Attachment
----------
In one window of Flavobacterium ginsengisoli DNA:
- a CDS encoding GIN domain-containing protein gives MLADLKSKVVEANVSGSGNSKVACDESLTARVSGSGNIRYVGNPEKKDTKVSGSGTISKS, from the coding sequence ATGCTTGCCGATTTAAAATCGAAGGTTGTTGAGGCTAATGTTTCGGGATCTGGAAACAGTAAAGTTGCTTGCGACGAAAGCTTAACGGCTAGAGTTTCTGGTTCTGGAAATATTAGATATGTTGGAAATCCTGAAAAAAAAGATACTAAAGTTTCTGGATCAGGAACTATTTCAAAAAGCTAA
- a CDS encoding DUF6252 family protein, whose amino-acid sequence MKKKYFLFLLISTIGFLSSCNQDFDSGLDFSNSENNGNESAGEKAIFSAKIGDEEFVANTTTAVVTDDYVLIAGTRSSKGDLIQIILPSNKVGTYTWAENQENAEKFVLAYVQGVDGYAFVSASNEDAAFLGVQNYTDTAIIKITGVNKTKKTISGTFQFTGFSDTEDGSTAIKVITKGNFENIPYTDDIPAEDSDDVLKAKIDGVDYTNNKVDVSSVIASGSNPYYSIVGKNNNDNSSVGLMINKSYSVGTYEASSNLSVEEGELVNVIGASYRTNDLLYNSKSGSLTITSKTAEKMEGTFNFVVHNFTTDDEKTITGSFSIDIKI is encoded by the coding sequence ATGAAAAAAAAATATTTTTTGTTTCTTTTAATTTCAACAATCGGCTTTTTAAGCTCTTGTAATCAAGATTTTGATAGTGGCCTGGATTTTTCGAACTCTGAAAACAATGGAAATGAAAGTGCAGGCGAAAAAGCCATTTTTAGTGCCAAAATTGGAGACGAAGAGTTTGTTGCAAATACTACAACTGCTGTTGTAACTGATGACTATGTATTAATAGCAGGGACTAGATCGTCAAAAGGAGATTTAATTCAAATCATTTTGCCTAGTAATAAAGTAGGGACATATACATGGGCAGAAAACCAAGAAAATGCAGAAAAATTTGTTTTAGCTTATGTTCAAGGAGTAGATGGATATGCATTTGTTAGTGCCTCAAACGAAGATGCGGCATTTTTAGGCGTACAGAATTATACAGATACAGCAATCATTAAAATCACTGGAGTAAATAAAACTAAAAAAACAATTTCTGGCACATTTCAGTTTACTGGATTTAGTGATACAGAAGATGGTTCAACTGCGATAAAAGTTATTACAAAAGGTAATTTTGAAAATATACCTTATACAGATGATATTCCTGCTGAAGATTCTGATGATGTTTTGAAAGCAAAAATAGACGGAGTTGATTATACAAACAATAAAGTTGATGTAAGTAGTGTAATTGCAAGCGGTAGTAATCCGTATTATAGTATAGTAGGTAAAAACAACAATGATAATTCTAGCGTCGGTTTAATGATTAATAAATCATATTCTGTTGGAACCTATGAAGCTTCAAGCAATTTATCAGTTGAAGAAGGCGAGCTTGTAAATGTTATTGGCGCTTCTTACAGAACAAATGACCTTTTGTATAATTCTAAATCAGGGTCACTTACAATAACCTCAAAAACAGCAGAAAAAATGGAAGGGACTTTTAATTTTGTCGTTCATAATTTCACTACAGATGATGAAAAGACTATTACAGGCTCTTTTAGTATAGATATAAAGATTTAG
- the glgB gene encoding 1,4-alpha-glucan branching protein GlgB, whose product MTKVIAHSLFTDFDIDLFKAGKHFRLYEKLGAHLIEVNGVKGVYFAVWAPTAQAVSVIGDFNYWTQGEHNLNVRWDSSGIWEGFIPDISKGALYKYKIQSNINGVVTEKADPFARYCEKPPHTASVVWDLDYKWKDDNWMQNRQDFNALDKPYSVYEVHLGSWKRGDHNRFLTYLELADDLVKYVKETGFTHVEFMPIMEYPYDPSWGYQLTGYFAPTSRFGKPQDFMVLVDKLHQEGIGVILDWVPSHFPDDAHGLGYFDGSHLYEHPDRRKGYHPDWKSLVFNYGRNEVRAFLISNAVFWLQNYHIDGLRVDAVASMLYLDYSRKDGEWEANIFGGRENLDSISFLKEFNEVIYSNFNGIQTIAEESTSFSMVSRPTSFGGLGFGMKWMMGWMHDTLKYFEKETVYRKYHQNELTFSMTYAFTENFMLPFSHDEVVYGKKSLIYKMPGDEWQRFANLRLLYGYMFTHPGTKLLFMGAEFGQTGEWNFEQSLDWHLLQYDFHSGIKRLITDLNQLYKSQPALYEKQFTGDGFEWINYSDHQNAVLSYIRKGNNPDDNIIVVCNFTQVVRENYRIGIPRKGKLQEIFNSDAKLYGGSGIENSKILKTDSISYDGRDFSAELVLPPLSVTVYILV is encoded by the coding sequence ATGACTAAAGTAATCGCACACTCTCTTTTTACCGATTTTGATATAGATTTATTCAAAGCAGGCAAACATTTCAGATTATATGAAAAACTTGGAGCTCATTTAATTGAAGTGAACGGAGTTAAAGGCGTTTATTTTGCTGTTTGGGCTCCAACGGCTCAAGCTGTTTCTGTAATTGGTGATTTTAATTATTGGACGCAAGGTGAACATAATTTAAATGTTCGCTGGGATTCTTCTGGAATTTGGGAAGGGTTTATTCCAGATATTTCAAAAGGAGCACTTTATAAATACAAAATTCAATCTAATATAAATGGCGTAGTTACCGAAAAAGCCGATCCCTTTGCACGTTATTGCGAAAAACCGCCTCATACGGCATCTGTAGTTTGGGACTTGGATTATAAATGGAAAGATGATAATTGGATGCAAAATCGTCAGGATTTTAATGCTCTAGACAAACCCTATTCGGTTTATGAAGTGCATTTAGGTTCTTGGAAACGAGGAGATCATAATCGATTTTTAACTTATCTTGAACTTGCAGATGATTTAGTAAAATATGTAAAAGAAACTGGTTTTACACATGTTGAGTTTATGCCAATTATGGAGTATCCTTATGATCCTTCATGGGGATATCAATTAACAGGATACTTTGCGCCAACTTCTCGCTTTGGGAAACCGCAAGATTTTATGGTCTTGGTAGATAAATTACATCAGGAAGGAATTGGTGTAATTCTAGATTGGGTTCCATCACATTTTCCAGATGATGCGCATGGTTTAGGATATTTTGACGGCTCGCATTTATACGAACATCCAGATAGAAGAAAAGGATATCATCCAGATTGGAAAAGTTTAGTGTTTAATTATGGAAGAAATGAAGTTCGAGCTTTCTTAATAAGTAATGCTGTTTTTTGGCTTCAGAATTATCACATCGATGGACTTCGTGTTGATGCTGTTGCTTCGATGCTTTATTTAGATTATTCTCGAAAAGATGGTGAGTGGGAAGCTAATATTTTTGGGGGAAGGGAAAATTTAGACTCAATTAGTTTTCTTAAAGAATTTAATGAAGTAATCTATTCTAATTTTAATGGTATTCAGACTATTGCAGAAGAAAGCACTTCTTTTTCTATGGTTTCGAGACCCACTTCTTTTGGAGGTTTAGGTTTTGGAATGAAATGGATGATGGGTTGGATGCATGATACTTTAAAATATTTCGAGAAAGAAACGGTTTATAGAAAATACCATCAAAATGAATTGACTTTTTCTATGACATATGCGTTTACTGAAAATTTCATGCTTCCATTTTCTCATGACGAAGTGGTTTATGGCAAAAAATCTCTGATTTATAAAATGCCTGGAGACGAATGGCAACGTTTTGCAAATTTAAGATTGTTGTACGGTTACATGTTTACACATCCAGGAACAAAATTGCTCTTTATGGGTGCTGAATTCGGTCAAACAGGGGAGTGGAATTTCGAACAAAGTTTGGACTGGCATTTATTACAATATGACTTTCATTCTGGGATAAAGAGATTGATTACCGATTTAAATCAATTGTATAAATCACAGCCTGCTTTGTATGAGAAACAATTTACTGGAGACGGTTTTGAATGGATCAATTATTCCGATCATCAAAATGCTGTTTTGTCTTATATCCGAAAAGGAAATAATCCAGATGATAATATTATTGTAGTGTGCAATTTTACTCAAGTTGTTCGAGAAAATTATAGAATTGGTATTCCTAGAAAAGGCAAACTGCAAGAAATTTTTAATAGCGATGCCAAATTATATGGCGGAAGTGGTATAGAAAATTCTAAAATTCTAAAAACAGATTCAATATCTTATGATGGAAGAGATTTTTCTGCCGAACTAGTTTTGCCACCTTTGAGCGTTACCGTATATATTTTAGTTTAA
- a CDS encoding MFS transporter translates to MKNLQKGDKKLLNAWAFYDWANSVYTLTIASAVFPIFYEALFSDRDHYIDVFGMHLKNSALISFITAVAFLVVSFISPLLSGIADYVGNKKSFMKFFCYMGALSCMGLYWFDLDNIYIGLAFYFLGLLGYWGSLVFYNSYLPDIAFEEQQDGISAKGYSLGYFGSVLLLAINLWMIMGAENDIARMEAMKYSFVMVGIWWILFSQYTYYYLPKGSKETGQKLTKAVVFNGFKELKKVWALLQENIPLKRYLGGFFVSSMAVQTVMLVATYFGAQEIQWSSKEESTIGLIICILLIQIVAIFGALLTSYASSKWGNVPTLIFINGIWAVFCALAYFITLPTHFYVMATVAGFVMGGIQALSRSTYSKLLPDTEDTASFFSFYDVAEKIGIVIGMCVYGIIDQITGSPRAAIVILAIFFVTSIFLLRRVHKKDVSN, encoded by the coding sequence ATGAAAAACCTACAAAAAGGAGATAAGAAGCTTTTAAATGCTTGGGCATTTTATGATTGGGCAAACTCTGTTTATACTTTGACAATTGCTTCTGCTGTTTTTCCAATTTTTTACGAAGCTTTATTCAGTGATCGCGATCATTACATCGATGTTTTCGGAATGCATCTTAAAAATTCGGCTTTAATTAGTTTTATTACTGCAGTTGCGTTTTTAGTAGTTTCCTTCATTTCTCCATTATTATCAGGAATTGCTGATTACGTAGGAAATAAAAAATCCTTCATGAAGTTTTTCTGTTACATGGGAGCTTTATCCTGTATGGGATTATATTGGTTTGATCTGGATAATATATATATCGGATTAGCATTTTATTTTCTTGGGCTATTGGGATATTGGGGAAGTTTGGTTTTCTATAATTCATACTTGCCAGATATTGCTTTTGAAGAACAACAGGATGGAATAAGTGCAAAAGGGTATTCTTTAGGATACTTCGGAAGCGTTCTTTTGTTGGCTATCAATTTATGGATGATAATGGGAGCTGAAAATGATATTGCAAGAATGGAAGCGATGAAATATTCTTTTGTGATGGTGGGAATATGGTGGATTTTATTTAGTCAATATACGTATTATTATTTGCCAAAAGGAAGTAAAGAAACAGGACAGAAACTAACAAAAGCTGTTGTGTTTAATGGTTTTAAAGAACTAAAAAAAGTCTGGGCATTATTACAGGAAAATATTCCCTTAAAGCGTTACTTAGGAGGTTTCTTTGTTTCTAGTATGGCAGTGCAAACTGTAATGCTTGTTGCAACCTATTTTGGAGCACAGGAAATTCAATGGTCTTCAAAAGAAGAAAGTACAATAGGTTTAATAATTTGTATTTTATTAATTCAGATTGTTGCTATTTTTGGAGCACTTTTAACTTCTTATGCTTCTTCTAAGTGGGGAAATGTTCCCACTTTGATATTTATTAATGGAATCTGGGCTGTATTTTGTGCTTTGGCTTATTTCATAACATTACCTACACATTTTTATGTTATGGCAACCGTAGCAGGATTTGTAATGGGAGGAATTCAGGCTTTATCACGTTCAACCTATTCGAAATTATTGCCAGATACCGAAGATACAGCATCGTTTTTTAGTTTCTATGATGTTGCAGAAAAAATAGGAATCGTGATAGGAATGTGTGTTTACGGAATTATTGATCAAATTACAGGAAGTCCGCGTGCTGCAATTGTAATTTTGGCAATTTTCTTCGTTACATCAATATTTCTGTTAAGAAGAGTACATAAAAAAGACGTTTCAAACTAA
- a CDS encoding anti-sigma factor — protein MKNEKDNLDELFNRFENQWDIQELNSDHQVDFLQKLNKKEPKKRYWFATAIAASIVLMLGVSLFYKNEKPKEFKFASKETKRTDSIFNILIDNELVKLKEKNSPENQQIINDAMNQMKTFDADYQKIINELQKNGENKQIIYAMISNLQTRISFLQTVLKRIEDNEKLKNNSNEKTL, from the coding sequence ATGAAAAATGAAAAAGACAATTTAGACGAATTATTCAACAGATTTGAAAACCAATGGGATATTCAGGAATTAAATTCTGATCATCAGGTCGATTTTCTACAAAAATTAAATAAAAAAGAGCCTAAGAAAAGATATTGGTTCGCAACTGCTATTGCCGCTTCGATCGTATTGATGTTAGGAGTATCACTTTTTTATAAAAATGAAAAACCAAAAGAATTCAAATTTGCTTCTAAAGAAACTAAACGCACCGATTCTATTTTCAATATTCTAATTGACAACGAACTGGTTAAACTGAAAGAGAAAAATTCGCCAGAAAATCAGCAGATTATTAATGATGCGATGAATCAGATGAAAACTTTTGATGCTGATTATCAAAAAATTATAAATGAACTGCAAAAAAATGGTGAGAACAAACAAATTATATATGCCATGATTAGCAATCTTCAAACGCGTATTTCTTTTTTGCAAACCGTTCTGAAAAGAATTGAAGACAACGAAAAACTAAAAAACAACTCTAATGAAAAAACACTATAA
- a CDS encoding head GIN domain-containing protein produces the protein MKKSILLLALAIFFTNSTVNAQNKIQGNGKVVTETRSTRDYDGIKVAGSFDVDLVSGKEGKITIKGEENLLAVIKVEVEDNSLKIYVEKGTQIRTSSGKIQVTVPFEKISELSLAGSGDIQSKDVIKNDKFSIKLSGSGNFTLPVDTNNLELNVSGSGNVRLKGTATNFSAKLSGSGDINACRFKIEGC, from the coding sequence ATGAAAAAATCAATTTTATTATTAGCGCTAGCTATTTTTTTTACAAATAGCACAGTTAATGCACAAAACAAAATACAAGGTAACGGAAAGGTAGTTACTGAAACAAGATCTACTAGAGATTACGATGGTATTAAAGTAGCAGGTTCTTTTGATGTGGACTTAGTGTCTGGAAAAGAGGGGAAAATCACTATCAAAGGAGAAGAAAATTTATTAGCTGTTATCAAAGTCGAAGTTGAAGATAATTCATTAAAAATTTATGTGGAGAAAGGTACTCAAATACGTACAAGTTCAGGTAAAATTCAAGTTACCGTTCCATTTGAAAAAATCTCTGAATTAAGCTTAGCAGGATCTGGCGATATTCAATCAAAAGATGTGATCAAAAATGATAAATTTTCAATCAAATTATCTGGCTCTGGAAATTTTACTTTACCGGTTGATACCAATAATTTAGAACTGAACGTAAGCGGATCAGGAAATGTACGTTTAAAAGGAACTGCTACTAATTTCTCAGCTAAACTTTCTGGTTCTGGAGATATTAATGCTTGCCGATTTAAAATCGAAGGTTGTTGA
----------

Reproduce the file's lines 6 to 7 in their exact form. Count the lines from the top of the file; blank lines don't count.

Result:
- a CDS encoding anti-sigma factor — protein MKNEKDNLDELFNRFENQWDIQELNSDHQVDFLQKLNKKEPKKRYWFATAIAASIVLMLGVSLFYKNEKPKEFKFASKETKRTDSIFNILIDNELVKLKEKNSPENQQIINDAMNQMKTFDADYQKIINELQKNGENKQIIYAMISNLQTRISFLQTVLKRIEDNEKLKNNSNEKTL, from the coding sequence ATGAAAAATGAAAAAGACAATTTAGACGAATTATTCAACAGATTTGAAAACCAATGGGATATTCAGGAATTAAATTCTGATCATCAGGTCGATTTTCTACAAAAATTAAATAAAAAAGAGCCTAAGAAAAGATATTGGTTCGCAACTGCTATTGCCGCTTCGATCGTATTGATGTTAGGAGTATCACTTTTTTATAAAAATGAAAAACCAAAAGAATTCAAATTTGCTTCTAAAGAAACTAAACGCACCGATTCTATTTTCAATATTCTAATTGACAACGAACTGGTTAAACTGAAAGAGAAAAATTCGCCAGAAAATCAGCAGATTATTAATGATGCGATGAATCAGATGAAAACTTTTGATGCTGATTATCAAAAAATTATAAATGAACTGCAAAAAAATGGTGAGAACAAACAAATTATATATGCCATGATTAGCAATCTTCAAACGCGTATTTCTTTTTTGCAAACCGTTCTGAAAAGAATTGAAGACAACGAAAAACTAAAAAACAACTCTAATGAAAAAACACTATAA
- a CDS encoding head GIN domain-containing protein produces the protein MKKSILLLALAIFFTNSTVNAQNKIQGNGKVVTETRSTRDYDGIKVAGSFDVDLVSGKEGKITIKGEENLLAVIKVEVEDNSLKIYVEKGTQIRTSSGKIQVTVPFEKISELSLAGSGDIQSKDVIKNDKFSIKLSGSGNFTLPVDTNNLELNVSGSGNVRLKGTATNFSAKLSGSGDINACRFKIEGC, from the coding sequence ATGAAAAAATCAATTTTATTATTAGCGCTAGCTATTTTTTTTACAAATAGCACAGTTAATGCACAAAACAAAATACAAGGTAACGGAAAGGTAGTTACTGAAACAAGATCTACTAGAGATTACGATGGTATTAAAGTAGCAGGTTCTTTTGATGTGGACTTAGTGTCTGGAAAAGAGGGGAAAATCACTATCAAAGGAGAAGAAAATTTATTAGCTGTTATCAAAGTCGAAGTTGAAGATAATTCATTAAAAATTTATGTGGAGAAAGGTACTCAAATACGTACAAGTTCAGGTAAAATTCAAGTTACCGTTCCATTTGAAAAAATCTCTGAATTAAGCTTAGCAGGATCTGGCGATATTCAATCAAAAGATGTGATCAAAAATGATAAATTTTCAATCAAATTATCTGGCTCTGGAAATTTTACTTTACCGGTTGATACCAATAATTTAGAACTGAACGTAAGCGGATCAGGAAATGTACGTTTAAAAGGAACTGCTACTAATTTCTCAGCTAAACTTTCTGGTTCTGGAGATATTAATGCTTGCCGATTTAAAATCGAAGGTTGTTGA